There’s something about Superheroes that sticks in my craw. It’s this attitude that one exceptional individual can stand above the rest. That one individual, alone, can stand above all of us. They need no one else. The implication is that those who succeed, do so alone. Every person who stands on top of the pile does so alone, because they’re so much better than the rest of us.
It turns out that, without that pile, everyone on top of it would fall on their arses pretty damned quick. And I don’t mean Alfred or the Avengers who aren’t quite literally gods.
This is Justin Clements. He works for Wayne Tech., doing data entry. To be honest, he really doesn’t like the fact he’s working for one of the biggest companies in the world, a company who’s portfolio includes arms manufacturing. And he’s annoyed at being stuck in a data entry job. But his degree is in Fine Art and, well, any job in this economy, right? He also thinks Batman’s a self-righteous dick whose violent vigilantism is everything that’s wrong with the U.S. of A. He spends his days sketching his co-workers on Post-It notes.
Sylvia Lyn, accountant for Stark Industries. Working for Iron Man’s company? Boo-YAH! It’s one hell of a pickup line. And, every day when she goes into work, she is keeping peace in the world. How many people can say that? She has a sister she rarely talks to and parents that call her once a month because she’s their daughter and they have to. And while numbers are nice and all–and she’s on track to a very well-paid job in the next ten years–she only feels alive when ballroom dancing. There’s something about the movement of the body, the purity of the moment, that transcends the mundane world and creates something beyond human.
The guy in the middle is John Ollerhead. He’s been working to keep the streets of Metropolis in good nick for twenty years. To be honest, it’s a pretty sweet gig. The streets of Metropolis always need patching up. He was born and raised in Metropolis, and will tell you it’s the best city in the world. Five years ago, his wife convinced him to go to Europe on vacation. They stayed in Limerick in Ireland for two weeks. He didn’t like it. Somewhere, he knows that without him, the shops of Metropolis wouldn’t be visited by supply trucks and would run out of food, the Daily Planet would run out of highlighters and Post-It notes, and people wouldn’t be able to get to work. But, to be honest, he just gets a thrill out of a perfectly laid piece of tarmac.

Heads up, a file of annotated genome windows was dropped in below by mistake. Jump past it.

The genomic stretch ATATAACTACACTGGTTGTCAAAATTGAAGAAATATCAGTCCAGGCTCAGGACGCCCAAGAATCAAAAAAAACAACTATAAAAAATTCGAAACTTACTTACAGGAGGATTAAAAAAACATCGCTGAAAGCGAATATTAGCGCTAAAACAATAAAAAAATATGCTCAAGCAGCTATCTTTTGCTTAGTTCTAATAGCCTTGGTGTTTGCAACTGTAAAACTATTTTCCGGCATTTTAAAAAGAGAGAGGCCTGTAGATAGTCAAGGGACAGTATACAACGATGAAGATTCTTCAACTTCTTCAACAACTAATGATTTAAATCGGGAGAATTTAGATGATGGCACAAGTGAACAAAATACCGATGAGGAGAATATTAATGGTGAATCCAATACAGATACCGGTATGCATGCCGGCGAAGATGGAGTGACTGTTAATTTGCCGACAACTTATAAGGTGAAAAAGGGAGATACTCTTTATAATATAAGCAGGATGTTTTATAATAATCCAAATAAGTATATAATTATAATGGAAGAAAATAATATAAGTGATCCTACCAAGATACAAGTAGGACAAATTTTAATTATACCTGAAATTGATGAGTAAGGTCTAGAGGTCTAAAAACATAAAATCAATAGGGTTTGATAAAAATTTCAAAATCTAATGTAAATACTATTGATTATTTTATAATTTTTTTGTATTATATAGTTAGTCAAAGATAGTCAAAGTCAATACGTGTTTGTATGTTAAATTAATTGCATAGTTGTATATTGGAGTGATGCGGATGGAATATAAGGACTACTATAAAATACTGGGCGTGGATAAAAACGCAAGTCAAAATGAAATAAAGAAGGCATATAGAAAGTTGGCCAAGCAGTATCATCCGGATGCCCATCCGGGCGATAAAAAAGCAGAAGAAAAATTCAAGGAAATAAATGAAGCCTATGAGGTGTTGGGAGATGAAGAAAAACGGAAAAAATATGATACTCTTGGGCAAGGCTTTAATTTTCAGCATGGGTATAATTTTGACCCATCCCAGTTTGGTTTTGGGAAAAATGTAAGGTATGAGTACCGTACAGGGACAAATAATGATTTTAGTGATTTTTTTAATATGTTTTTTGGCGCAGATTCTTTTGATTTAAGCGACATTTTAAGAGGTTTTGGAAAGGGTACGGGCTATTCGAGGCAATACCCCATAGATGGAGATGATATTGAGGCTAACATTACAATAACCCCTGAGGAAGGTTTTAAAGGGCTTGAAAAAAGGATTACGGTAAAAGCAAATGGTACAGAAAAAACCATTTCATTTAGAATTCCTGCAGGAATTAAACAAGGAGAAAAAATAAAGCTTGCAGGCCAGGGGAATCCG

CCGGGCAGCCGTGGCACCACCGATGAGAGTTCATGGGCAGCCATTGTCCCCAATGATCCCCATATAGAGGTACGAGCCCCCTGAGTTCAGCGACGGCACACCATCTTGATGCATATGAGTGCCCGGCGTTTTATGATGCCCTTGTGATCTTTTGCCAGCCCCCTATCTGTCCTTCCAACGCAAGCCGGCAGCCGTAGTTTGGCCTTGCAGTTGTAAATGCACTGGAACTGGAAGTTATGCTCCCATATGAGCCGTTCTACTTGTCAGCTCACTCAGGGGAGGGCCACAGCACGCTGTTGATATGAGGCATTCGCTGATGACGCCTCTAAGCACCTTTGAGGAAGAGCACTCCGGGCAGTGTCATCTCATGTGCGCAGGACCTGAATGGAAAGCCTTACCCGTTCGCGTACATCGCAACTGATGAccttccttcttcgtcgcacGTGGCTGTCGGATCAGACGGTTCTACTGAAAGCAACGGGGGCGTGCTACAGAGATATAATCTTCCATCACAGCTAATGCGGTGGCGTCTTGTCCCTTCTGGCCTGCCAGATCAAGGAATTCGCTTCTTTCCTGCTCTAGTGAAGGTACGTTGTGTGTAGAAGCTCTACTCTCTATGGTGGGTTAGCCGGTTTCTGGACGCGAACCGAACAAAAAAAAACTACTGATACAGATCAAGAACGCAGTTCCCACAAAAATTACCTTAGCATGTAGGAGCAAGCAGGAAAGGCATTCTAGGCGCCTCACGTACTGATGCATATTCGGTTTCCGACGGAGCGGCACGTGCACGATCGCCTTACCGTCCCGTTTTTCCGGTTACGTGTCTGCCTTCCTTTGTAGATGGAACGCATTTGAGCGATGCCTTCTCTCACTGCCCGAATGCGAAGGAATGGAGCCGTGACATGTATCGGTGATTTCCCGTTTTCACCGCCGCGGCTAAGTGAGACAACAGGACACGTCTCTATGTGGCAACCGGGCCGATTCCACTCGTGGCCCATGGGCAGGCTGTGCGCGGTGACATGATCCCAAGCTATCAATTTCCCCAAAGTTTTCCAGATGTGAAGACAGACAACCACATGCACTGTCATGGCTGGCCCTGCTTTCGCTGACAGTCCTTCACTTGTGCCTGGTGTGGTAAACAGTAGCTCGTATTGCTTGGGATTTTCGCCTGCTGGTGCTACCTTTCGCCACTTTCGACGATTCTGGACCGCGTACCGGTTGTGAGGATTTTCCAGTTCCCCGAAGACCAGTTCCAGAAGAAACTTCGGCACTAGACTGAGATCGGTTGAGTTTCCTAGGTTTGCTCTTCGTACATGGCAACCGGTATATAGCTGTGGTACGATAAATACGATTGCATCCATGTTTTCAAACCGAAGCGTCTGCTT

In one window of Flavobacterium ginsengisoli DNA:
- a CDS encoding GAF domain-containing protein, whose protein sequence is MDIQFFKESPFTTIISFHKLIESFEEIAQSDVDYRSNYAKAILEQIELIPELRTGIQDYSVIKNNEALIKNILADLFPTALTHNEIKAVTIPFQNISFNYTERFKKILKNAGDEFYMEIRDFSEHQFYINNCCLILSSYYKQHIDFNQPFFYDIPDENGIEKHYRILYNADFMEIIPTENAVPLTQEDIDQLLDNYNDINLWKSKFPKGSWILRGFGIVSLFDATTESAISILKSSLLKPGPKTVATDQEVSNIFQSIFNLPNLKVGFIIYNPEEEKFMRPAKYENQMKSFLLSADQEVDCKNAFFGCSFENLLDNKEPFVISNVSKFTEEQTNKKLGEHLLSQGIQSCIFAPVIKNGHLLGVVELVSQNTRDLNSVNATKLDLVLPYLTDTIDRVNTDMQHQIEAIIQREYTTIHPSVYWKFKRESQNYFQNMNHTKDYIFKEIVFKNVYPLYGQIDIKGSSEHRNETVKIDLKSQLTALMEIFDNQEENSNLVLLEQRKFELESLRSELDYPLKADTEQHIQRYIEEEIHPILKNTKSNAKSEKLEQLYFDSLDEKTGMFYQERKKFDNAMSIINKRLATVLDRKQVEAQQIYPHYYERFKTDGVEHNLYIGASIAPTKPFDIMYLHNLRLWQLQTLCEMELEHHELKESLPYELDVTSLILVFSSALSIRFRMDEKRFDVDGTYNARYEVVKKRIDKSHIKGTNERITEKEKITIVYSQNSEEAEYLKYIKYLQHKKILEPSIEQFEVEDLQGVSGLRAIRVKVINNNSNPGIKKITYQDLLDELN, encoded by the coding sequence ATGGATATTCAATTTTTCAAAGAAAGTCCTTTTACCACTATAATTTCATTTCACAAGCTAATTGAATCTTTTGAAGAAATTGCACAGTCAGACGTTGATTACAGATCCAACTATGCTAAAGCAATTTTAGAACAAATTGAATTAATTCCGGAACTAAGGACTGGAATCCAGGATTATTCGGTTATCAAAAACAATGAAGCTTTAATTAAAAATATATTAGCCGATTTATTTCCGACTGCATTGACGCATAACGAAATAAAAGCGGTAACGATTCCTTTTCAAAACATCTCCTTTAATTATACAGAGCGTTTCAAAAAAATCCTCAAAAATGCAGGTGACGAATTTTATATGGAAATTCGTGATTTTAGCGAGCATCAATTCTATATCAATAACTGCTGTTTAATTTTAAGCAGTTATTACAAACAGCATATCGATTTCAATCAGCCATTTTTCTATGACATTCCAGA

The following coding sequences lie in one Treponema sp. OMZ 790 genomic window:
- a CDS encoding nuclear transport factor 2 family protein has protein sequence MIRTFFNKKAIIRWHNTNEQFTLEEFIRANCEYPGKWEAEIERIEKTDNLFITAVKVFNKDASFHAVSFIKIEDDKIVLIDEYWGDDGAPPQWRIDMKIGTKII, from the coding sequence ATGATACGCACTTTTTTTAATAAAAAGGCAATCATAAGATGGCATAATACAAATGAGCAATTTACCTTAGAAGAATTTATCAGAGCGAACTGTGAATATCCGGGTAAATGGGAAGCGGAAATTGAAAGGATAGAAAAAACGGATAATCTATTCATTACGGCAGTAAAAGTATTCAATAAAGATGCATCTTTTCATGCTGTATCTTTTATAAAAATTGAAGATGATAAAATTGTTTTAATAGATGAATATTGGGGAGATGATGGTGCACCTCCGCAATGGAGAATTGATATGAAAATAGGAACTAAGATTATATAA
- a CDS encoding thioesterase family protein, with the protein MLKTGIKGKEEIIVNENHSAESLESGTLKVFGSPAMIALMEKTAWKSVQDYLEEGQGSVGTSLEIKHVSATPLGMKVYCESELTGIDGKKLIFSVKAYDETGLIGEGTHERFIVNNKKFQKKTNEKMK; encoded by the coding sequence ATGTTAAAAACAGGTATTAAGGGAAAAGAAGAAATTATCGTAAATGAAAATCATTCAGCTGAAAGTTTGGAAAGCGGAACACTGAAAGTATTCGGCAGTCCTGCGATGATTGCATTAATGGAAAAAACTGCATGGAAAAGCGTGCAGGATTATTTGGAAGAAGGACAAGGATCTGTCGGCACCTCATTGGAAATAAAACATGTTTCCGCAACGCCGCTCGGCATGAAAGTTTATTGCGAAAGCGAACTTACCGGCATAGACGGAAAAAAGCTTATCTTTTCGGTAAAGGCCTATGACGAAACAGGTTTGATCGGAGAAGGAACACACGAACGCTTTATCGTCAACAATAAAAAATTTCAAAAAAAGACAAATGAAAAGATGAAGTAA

These are Peter Parker’s bins. They’re emptied every week by a woman called Isabelle Ross. Well, Isabelle is one of the people who empties them. She’s is proud to be Italian-American. She has a husband and three children. She constantly worries about her kids getting into trouble at school and harangues them about doing their homework. They’re smart, you know? They deserve better than waking up every morning with shit under their fingernails. Most of Isabelle’s money goes on electronics. The woman knows more about hooking up and optimizing stereos and TVs than most professionals. Not that she’d admit that. She’s been told her whole life that she’s stupid, so she must be, right? But her kids, her kids are smart. They deserve better.
This is Jeff. He’s homeless. He used to play the penny-whistle for change, but the penny-whistle was stolen so now he simple sits with his hat on the floor in-front of him. He wasn’t born homeless. His wife was shot and killed, he couldn’t make the rent payments and no one cared enough to worry where he went from there. He dreams big dreams. He dreams of being a mutant and fighting for his right to live. As it is, all he feels he can do is shuffle through life and keep his head down. The change he gets he spends buying the cheapest food and clothes he can. He pays sales tax on everything he buys. He never thinks about it, but without this sales tax money, Captain America would be just as cold and hungry as he is.
And it’s probably best we don’t talk about the Batcave.